and Regent Street. His name survives in Jermyn Street (Wheatley and Cunningham, London, ii. 284, 298, 306). D'Avenant addresses to Jermyn two of his early poems, and dedicated to him his play entitled ‘The Platonic Lovers’ (D'Avenant, Works, ed. 1673, pp. 247, 251). He is better known as the master and patron of Cowley, who acted for many years as his secretary. Andrew Marvell, in his ‘Last Instructions to a Painter,’ 1667, ll. 29–38, makes a bitter attack on Jermyn, asserting that he rose neither by wit nor courage, and describing his ‘drayman's shoulders’ and ‘butcher's mien.’ The scandalmongers of his own day affirmed that he was secretly married to Henrietta Maria during the exile, but no proof of the story has yet come to light (Pepys, Diary, 22 Nov. 1662; Reresby, Memoirs, p. 4, ed. 1735; Burnet, Own Time, ed. 1833, i. 66 n., 309 n.)
Many of Jermyn's letters are to be found among the Clarendon and Rawlinson MSS. in the Bodleian Library, in Prince Rupert's Correspondence in the British Museum, and among the ‘Domestic State Papers.’
JERMYN, HENRY, first Baron Dover (1636–1708), born in 1636, was second son of Sir Thomas Jermyn of Rushbrooke, Suffolk, by Rebecca, who afterwards remarried Viscount Brouncker, and hence younger brother of Thomas, second Baron Jermyn, and a nephew of Henry, first earl of St. Albans [q. v.] He passed on to the continent with his relative, and may have been the ‘younger Mr. Jarmin’ mentioned by Hyde as being ill of the small-pox at St. Germains in August 1652. He obtained a post in the household of the Duke of York, and accompanied his master to Bruges in 1656 and to Holland in 1657 (Clarke, Life of James II, i. 275, 291). His favour with the widowed Princess of Orange, Mary, daughter of Charles I, obliged Charles II to intervene, and gave rise to the rumour of a private marriage (Green, Lives of the Princesses of England, vi. 261; Pepys, Diary, 21 Dec. 1660).
At the Restoration he became master of the horse to the Duke of York, and was allowed to ride at the coronation in the company of the Duke of Albemarle, a distinction of which Clarendon did not approve. He at once became a prominent figure at the court, was adopted by his uncle, and shared his uncle's reputation for gaming and debauchery. He was for a time unduly intimate with Lady Castlemaine, and afterwards fell in love with Lady Shrewsbury. The last intrigue aroused the anger of Colonel Thomas Howard, and a duel followed (August 1662) in St. James's Fields, Pall Mall, in which Rawlings, one of the seconds, was killed, and Jermyn was seriously wounded. On his recovery he made unsuccessful advances to Anthony Hamilton's sister. In 1665 Jermyn, with others, had a large grant of overflowed lands in Ireland, and on 20 Jan. 1666 he was made captain in a new company, known as the select militia or Duke of Richmond's horse.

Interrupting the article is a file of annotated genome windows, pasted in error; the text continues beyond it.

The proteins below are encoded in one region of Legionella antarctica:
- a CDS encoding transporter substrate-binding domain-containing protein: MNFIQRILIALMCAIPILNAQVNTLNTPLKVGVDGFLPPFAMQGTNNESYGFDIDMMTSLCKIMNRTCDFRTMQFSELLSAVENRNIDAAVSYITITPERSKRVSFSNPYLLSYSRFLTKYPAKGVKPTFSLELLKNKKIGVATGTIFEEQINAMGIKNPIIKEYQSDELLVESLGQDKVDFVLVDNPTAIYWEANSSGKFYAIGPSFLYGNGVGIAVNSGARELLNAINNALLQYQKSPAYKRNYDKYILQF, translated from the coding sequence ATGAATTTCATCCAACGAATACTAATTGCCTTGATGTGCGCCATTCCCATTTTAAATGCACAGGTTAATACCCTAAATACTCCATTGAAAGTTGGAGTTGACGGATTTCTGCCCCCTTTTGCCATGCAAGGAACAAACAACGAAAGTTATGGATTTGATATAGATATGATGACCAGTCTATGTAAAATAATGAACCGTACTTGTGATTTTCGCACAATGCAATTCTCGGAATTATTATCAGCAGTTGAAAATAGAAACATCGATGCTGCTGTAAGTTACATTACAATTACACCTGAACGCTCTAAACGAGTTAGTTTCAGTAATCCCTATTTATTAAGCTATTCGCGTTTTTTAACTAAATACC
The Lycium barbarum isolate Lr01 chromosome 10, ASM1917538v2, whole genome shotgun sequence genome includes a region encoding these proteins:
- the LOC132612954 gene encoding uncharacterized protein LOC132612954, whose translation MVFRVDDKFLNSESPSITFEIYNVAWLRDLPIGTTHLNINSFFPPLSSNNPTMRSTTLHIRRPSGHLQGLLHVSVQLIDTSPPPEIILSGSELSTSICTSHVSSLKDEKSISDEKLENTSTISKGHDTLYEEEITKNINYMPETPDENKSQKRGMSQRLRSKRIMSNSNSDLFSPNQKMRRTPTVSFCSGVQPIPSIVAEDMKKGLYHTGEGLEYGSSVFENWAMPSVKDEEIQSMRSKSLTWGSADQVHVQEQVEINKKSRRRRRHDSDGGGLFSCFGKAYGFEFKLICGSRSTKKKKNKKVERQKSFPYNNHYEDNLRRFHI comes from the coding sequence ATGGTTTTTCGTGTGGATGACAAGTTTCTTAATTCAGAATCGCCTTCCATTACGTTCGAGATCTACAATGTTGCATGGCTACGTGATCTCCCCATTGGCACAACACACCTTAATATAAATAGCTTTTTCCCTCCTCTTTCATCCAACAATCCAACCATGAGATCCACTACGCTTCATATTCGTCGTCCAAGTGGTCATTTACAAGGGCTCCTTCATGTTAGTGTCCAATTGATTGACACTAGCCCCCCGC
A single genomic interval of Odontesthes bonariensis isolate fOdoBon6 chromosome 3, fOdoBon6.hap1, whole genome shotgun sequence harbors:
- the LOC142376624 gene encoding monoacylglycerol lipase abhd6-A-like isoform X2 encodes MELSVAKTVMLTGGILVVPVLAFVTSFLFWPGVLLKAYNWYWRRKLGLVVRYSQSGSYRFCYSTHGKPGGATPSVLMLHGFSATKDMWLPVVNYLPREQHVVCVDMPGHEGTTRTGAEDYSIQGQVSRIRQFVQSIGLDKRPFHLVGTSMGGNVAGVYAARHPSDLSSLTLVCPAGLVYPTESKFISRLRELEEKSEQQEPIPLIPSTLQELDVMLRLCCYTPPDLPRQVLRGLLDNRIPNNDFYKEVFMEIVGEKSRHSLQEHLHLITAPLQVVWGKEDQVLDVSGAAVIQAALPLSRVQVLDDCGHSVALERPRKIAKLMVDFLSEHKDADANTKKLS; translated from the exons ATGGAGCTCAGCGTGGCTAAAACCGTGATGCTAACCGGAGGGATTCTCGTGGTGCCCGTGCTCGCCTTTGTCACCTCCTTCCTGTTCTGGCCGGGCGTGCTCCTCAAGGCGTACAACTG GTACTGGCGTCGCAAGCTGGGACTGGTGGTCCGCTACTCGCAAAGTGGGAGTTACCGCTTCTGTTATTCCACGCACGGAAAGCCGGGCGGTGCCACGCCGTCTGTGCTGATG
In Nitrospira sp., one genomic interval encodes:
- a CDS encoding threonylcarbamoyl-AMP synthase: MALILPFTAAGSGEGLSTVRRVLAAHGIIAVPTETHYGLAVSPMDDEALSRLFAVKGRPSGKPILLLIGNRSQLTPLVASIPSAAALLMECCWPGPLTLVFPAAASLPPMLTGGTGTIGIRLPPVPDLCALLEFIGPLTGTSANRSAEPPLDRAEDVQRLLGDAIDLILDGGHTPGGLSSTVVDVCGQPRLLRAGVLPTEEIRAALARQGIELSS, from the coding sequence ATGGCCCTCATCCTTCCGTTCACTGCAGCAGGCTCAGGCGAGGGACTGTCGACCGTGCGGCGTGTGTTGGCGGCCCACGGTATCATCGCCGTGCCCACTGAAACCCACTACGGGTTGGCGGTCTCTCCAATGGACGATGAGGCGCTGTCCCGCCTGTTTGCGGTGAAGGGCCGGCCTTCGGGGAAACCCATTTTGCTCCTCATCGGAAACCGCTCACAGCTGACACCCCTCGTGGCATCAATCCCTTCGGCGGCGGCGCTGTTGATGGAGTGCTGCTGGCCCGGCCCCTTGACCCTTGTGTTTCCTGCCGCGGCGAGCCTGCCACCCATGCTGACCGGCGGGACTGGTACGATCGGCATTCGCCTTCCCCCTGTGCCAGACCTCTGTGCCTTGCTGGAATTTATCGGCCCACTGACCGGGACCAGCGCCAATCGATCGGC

In 1667 Jermyn renewed his acquaintance with Lady Castlemaine. ‘The king,’ wrote Pepys (29 July 1667), ‘is mad at her entertaining Jermyn.’ Accordingly he left town, and remained away above half a year, although Grammont had obtained permission for him to return in a fortnight. He was finally recalled to London by the reports of Miss Jennings's beauty, and though, as Hamilton notes (Grammont, p. 240), his residence in the country had made his manners somewhat rusty, he still carried all before him, but Miss Jennings soon tired of his company. About this time Jermyn, for a bet of 500l., rode a horse for twenty miles along a road in less than an hour, with ill effects on his health. In October 1671 he entertained Evelyn at Cheveley, his seat near Newmarket, during the races. But for the king's interposition he would have fought a duel with Lord Mulgrave in 1673, in consequence of a trifling quarrel.
Jermyn was a Roman catholic, and on the accession of James II began to take part in public affairs. On 13 May 1685 he was raised to the peerage as Lord Dover; on 17 Aug. 1686 he was sworn of the privy council, and became lord-lieutenant of Cambridgeshire. He was now one of the catholic cabal at James's court, following Castlemaine's leadership (cf. Clarke, James II, ii. 77; Reresby, Memoirs, ed. 1875, p. 353). Clarendon, writing to Rochester (2 Oct. 1686), mentioned a rumour of his appointment to the lord-lieutenancy of Ireland, and it seems that Tyrconnel expected that either himself or Dover would take Clarendon's place before Christmas. Although Dover advised James against Tyrconnel's proposal to repeal the Act of Settlement in Ireland, he did not lose James's good will. Dr. Watson was made bishop of St. Davids on 27 June 1687 by his influence, and after Rochester's fall he became a commissioner for the treasury (4 Jan. 1686–7). Etherege, then at Ratisbon, an old gambling companion, wrote a letter of congratulation on the appointment, and rallied him on his gallantries (18 Dec. 1687). In the same year he was one of those dispensed from taking oaths of office (Bramston, Autobiography, Camd. Soc., p. 283), and he acted as chamberlain when the Earl of Mulgrave was in disgrace. At the revolution Dover adhered to James, who showed his confidence